22 February 2017

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1000 Structures solved at X06DA-PXIII

The macromolecular crystallography beamline X06DA-PXIII has reached 1,000 structures in the Protein Data Bank (PDB) on February 22, 2017.

20 October 2016

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First protein structure solved using the JUNGFRAU detector!

JUNGFRAU is a charge-integrating, two-dimensional pixel detector developed at the Paul Scherrer Institut for use at free-electron lasers, in particular SwissFEL, and synchrotron light sources. On the 10th October, the first protein crystallography experiment using the JUNGFRAU detector, was performed at the beamline X06SA (PXI) of the Swiss Light Source by the members of the Protein Crystallography and Detectors groups at PSI.

12 August 2016

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Call for expressions of interest: Beamline partners at the SLS for PX II and PX III

We invite companies and institutions to secure access to the beamlines X10SA/PX II and X06DA/PX III through a long term contract.

30 June 2016

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Single shot grating interferometry demonstrated using direct conversion detection

Researchers at the Paul Scherrer Institute's Swiss Light Source in Villigen, Switzerland, have developed an X-ray grating interferometry setup which does not require an analyzer grating, by directly detecting the fringes generated by the phase grating with a high resolution detector. The 25um pitch GOTTHARD microstrip detector utilizes a direct conversion sensor in which the charge generated from a single absorbed photon is collected by more than one channel. Therefore it is possible to interpolate to achieve a position resolution finer than the strip pitch. The micron-level resolution delivered by the detector together with the appropriate algorithm to analyze the recorded fringe allows the differential phase signal to be retrieved. The interferometer's flux efficiency is increased by a factor of 2 compared to a standard Talbot-Lau interferometer by avoiding the use of the analyzer grating, which will lead to faster acquisition times and a potential dose reduction.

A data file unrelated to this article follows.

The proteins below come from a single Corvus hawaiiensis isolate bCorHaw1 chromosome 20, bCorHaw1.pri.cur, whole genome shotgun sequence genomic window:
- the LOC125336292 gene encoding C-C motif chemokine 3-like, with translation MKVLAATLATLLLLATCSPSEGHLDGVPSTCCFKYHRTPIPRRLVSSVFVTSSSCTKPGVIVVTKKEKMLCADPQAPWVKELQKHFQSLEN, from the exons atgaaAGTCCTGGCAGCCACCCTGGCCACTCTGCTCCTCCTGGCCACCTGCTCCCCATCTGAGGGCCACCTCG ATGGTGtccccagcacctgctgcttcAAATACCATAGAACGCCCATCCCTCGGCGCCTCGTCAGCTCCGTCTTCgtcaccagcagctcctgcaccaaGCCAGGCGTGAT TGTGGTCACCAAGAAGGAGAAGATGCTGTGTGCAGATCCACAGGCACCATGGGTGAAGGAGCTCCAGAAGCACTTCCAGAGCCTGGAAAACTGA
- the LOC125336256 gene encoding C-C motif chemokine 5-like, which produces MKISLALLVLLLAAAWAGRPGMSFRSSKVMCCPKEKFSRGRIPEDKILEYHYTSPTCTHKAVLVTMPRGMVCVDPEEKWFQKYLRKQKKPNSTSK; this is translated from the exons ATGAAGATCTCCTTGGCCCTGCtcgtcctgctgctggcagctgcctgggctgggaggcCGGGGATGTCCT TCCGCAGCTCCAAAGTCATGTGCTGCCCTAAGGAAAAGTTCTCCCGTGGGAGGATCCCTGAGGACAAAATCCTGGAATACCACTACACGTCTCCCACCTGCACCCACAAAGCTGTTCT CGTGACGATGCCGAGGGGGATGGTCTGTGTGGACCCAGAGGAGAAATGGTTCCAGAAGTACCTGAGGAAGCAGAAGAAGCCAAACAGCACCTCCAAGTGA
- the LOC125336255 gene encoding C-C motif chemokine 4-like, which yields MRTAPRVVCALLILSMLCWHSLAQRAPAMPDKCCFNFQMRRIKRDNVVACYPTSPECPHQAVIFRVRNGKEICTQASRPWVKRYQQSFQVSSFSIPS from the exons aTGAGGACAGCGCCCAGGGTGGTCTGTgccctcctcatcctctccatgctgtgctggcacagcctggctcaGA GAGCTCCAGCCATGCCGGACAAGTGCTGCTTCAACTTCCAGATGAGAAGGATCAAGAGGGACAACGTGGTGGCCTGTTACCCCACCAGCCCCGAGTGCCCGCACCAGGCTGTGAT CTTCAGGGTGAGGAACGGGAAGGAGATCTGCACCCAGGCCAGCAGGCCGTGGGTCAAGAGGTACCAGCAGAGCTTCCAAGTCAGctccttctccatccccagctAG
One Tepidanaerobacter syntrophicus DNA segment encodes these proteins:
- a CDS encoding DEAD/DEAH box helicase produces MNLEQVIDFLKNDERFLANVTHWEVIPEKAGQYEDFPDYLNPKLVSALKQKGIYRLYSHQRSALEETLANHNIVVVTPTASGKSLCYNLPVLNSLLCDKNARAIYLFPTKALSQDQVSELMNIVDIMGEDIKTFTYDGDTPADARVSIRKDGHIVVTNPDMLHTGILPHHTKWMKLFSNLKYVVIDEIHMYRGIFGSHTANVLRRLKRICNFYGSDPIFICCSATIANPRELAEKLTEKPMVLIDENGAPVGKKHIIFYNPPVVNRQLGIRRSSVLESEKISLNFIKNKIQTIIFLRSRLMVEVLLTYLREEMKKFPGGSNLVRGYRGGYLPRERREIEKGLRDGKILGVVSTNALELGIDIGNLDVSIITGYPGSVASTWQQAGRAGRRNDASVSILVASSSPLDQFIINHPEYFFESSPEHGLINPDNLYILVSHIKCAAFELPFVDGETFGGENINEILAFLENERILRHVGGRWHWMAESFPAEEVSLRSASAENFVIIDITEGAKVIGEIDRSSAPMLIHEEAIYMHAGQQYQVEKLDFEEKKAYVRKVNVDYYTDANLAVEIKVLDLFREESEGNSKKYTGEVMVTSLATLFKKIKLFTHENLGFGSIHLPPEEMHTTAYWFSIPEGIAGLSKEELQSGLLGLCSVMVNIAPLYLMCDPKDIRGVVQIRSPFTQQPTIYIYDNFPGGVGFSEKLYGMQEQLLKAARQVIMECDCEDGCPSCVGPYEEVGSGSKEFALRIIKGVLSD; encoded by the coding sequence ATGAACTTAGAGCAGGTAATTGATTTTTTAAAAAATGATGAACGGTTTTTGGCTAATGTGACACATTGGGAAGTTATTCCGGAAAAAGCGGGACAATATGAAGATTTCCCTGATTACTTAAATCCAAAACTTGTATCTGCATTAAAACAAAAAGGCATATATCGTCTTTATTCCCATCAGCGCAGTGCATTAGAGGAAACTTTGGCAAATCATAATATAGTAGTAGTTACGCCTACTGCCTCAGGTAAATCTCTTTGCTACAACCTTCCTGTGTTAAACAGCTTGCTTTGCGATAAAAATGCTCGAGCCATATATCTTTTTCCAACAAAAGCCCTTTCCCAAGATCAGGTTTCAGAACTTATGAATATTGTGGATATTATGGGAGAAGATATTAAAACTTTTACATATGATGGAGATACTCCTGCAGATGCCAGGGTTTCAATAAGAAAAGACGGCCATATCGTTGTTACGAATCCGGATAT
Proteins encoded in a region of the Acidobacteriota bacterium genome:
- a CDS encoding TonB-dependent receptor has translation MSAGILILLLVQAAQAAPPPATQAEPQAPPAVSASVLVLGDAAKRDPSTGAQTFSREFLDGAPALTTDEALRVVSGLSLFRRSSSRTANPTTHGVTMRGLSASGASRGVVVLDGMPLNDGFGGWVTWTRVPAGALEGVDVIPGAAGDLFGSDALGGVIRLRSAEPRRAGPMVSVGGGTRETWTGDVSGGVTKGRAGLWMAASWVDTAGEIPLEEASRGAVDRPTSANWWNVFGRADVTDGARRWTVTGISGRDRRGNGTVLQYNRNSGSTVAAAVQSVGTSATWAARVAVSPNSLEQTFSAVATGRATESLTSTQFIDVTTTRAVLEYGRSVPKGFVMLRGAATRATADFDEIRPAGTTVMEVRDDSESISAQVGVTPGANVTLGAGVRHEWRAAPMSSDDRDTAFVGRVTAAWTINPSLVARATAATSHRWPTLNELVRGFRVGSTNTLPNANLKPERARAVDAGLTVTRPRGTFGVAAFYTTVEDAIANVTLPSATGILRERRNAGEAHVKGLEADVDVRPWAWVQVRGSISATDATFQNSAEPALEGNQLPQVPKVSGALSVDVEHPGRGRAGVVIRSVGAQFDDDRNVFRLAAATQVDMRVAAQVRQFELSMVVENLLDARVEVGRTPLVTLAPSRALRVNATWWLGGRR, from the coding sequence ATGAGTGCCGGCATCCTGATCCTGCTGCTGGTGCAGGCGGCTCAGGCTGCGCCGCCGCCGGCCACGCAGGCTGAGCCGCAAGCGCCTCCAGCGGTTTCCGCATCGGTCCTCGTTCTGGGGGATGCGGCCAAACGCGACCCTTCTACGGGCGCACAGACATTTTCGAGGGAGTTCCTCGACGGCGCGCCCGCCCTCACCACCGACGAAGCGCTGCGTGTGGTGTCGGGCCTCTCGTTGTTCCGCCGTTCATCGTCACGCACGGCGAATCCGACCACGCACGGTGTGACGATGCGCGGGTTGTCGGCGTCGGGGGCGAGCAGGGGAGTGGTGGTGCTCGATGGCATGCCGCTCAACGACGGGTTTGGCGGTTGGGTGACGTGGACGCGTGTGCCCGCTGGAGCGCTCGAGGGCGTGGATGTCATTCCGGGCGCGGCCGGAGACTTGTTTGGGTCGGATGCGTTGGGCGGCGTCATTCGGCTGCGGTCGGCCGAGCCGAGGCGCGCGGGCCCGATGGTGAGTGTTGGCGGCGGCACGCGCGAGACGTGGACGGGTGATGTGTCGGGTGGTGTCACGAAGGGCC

6 May 2016

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Experiment in a hovering droplet

Media Releases Research Using Synchrotron Light Biology Human Health

At the PSI, the exact structure of proteins is deciphered in the standard way, with X-rays. Now two PSI researchers have used a clever trick to advance this method further: Instead of pinning down the proteins, they are studying them within a levitating drop of liquid.

4 May 2016

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How does food look like on the nanoscale?

The answer to this question could save food industry a lot of money and reduce food waste caused by faulty production. Researchers from the University of Copenhagen and the Paul Scherrer Institut have obtained a 3D image of food on the nanoscale using ptychographic X-ray computed tomography. This work paves the way towards a more detailed knowledge of the structure of complex food systems.

30 March 2016

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Watching lithium move in battery materials

In order to understand limitations in current battery materials and systematically engineer better ones, it is helpful to be able to directly visualize the lithium dynamics in materials during battery charge and discharge. Researchers at ETH Zurich and Paul Scherrer Institute have demonstrated a way to do this.